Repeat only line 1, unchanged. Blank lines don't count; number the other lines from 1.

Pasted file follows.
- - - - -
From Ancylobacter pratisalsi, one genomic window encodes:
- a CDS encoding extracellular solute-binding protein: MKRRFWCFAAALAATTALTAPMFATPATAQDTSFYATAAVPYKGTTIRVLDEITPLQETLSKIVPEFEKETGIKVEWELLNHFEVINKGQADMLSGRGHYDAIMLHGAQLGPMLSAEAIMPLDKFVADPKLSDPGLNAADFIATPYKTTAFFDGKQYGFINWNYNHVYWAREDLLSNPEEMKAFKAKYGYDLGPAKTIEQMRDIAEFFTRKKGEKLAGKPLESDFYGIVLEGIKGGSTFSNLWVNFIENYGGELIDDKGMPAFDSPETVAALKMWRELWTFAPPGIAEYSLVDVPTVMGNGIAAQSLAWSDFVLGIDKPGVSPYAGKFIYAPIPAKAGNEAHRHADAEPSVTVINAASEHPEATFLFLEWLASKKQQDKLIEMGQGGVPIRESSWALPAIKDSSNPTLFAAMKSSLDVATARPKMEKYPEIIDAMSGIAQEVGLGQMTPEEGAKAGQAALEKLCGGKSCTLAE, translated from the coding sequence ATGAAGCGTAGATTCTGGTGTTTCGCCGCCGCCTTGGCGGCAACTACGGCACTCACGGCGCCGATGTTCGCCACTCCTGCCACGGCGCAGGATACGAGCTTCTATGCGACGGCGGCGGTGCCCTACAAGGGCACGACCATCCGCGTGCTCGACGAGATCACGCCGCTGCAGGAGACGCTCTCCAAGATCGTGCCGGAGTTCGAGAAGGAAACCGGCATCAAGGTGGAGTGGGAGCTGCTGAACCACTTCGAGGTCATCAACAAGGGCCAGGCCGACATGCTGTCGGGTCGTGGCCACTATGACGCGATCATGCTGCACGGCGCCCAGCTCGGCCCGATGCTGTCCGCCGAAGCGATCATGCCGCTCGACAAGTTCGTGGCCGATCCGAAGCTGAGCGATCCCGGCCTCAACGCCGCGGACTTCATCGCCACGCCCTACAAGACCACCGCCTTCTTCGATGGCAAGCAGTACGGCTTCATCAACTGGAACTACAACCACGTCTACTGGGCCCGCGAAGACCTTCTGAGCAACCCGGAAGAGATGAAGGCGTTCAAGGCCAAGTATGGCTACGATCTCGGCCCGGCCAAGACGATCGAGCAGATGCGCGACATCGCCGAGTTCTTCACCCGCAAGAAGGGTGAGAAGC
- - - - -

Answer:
From Ancylobacter pratisalsi, one genomic window encodes: